The Act on Facts map of Australia
Vestas, one of the world’s largest wind turbine manufacturers, as well as Greenpeace and other environmental groups, have launched a campaign to push back at a virulent anti-wind lobby that continually distorts the truth about the electricity-generating technology in Australia.
“The wind industry is being challenged by an anti-wind lobby that often disregards factual information,” Vestas said, adding the new “Act on Facts” campaign is the company’s way of ensuring global citizens have an informed and balanced perspective about emissions-free wind energy.
In a statement, Vestas said atmospheric concentrations of CO2 have passed the 400 parts per million (ppm) mark and are well on the way to the 450 ppm tipping point after which there’s no turning back. Saying the effects of climate change are very real, the company added extreme weather events are becoming more frequent while ice caps are melting, forests are burning, and coasts are flooding.
“As part of the solution, wind power helps tip the balance back in our favour,” the company continued. “Yet anti-wind activists sometimes via deception and misinformation are threatening a promising move toward a clean energy future and the investments and jobs that that future holds.”
Wind energy at work is the theme that united all winners of this year’s Global Wind Day photo competition. From a turbine tower being lowered into place to turbines set in agricultural backgrounds juxtaposed harmoniously with nature all around, this year’s photos show the beauty and the working reality of wind power.
“In 2005 during a family vacation in Ireland, I photographed my first wind turbine and something just went off in my head, like a lightbulb, that this is my calling,” overall winner Joan Sullivan from Canada said explaining her dedication to photographing wind energy. The winning photo was taken in Mont Louis, eastern Quebec. Sullivan climbed to the top of the middle tower section and took the photo as a crane lowered the top section down. “I hope that my photographs will contribute positively to the global dialogue about the inevitable transition from fossil fuels to renewable energy.”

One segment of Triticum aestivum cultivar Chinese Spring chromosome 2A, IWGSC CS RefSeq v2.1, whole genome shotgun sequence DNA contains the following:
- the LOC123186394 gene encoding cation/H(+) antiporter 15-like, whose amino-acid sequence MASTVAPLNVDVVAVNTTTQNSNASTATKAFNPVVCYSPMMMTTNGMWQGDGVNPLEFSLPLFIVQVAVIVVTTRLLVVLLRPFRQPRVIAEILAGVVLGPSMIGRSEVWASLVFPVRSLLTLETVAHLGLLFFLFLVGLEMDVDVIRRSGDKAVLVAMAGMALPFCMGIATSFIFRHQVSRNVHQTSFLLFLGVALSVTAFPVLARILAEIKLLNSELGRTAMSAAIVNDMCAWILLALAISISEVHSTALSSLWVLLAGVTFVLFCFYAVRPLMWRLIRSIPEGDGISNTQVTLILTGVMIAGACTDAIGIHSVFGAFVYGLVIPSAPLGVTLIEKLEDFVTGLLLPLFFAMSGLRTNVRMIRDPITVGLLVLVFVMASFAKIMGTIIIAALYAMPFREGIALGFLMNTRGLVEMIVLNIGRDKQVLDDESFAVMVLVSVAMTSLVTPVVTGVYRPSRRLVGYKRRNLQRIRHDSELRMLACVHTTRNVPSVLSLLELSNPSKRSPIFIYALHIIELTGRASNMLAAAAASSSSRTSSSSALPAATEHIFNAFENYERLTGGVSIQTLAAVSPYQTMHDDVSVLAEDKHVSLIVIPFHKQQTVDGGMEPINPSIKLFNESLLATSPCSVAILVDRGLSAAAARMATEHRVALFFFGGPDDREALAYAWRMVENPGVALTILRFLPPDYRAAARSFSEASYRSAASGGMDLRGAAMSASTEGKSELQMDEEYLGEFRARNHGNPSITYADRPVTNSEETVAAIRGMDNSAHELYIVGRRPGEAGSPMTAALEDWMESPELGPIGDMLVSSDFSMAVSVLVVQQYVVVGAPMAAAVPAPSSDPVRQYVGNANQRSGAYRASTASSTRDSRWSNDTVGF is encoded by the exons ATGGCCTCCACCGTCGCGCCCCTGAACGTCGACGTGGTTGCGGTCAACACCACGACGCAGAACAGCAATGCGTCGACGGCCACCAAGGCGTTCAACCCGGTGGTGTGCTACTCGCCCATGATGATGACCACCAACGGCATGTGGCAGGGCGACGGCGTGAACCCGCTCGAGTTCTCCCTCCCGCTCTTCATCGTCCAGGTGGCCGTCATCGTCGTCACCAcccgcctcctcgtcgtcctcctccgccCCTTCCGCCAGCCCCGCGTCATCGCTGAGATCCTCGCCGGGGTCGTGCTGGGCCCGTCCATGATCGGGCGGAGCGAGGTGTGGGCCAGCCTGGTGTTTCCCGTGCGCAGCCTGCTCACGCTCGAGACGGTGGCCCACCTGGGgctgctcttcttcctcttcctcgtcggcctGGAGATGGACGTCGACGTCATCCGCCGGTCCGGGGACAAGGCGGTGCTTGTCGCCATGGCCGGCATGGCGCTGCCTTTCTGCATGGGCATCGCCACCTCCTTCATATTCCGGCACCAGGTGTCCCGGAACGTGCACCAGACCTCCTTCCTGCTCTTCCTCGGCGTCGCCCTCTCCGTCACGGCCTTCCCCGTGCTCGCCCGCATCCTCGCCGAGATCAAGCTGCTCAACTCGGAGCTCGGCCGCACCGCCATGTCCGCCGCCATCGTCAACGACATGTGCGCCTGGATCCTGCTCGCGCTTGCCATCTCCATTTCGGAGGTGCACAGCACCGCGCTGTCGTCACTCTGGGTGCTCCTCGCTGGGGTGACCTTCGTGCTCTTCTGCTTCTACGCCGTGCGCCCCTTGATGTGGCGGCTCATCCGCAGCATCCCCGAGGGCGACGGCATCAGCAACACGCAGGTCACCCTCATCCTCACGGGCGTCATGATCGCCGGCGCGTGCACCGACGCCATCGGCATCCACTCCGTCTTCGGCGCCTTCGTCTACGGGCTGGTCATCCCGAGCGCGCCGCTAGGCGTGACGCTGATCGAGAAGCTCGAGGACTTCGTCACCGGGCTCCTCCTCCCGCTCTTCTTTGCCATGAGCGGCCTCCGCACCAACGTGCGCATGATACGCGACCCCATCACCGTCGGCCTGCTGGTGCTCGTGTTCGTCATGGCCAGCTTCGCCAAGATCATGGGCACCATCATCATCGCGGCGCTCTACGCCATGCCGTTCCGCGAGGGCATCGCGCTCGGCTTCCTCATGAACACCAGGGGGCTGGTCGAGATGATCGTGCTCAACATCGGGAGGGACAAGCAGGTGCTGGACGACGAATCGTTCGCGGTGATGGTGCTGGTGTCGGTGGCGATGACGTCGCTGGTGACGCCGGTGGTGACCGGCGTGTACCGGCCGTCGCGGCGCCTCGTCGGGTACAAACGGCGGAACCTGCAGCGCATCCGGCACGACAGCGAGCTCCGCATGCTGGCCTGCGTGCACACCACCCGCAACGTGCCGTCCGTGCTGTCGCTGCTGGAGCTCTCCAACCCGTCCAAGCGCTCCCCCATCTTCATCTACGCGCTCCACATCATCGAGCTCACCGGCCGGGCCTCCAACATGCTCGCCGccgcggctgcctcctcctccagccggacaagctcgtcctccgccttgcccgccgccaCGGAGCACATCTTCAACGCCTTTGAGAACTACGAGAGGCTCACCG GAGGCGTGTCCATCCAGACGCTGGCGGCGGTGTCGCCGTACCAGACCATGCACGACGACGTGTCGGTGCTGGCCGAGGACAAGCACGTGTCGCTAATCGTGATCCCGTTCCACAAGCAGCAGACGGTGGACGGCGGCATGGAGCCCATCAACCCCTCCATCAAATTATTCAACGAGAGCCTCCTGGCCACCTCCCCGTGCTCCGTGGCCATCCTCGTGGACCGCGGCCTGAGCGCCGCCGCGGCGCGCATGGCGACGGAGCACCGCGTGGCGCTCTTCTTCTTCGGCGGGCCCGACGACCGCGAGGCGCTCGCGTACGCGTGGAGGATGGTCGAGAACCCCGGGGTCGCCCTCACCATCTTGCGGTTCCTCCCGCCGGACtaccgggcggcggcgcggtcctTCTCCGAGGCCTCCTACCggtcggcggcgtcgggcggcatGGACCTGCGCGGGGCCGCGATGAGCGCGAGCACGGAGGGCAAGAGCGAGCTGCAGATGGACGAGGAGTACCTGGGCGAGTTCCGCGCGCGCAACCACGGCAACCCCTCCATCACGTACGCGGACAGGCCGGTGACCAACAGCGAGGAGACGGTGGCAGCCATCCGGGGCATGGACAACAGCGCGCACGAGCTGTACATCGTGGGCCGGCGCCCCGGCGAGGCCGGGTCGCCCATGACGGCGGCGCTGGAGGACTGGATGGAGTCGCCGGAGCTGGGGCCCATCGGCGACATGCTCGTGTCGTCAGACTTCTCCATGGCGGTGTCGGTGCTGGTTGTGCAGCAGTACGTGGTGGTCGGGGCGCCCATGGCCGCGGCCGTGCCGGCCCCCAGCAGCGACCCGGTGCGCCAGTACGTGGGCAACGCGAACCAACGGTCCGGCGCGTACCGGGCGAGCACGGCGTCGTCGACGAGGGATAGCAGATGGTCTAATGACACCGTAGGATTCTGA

There is huge potential for wind energy in the coldest regions of the globe, a new report from the VTT Technical Research Centre of Finland suggests.
The VTT cites the latest forecasts, which show that between 45 and 50 gigawatts of wind energy will be built in cold climates by 2017. This would mean an increase of as much as 72% since the end of 2012 and investments amounting to approximately €75 billion.
VTT has conducted what it claims is the first ever study into the feasibility of building wind turbines across the globe in areas where cold climate and icy conditions place special demands on wind turbine technology. In addition to Scandinavia and Canada, these areas also include parts of Central Europe, the US and China. Cold climates represent encouraging potential for wind energy companies because of their sparse population and favourable wind conditions, says the centre.
“This is a huge opportunity,” says VTT research scientist Tomas Wallenius. “We already have the tools to harness the potential of cold climate wind energy cost-effectively.”
There was a party atmosphere on 14 June in the Turkish capital, as parents, children, wind energy representatives and government officials came together for wind energy. They were attending the opening ceremony of the exhibition of paintings and photos organised by the Turkish Wind Energy Association (TWEA) for Global Wind Day on 15 June.
Children from local schools in Ankara had submitted brightly coloured paintings showing what wind can do – from blowing kites high in the sky to making boats sail. Their proud mums and dads looked on and took photos as their offspring – dressed in their finest – received their awards from Turkish Energy Minister Yildiz. The winner of the photo competition had gone for a far more haunting and mysterious black and white image of numerous hot air balloons rising above the clouds.
On Global Wind Day itself the action continues in Turkey as a bus-load of people is making the overnight journey from Ankara up to Izmir on the Aegean coast to visit Turkey’s first wind farm and tour Enercon and Vestas factories.
Global Wind Day is the worldwide annual day for discovering wind energy and what it can do.
Find out what is going on near you by having a look at the interactive map.
By Jessica Anania
The countdown to Global Wind Day marks more than just a wait for a fun-filled day spent outside discovering wind energy. It is also a chance for the public, politicians, and industry officials to discuss wind energy and its benefits, sharing ideas, exchanging opinions, and deepening their knowledge and understanding along the way.
Across Europe, wind farms are open, wind energy is the theme of festivals and wind energy information points will be set up across the continent from Lisbon to Warsaw.
In Denmark, Folkemødet, an annual political conference of over 30,000 participants and 1,300 events spanning four days, coincides with Global Wind Day.
“For the Danish Wind Industry Association (DWIA), Folkemødet was the obvious place to incorporate Global Wind Day due to the nature of Folkemødet and the philosophy of Global Wind Day, where it is about bringing knowledge of wind to the public,” stated Anders Mika Dalegaard, Head of Events at DWIA.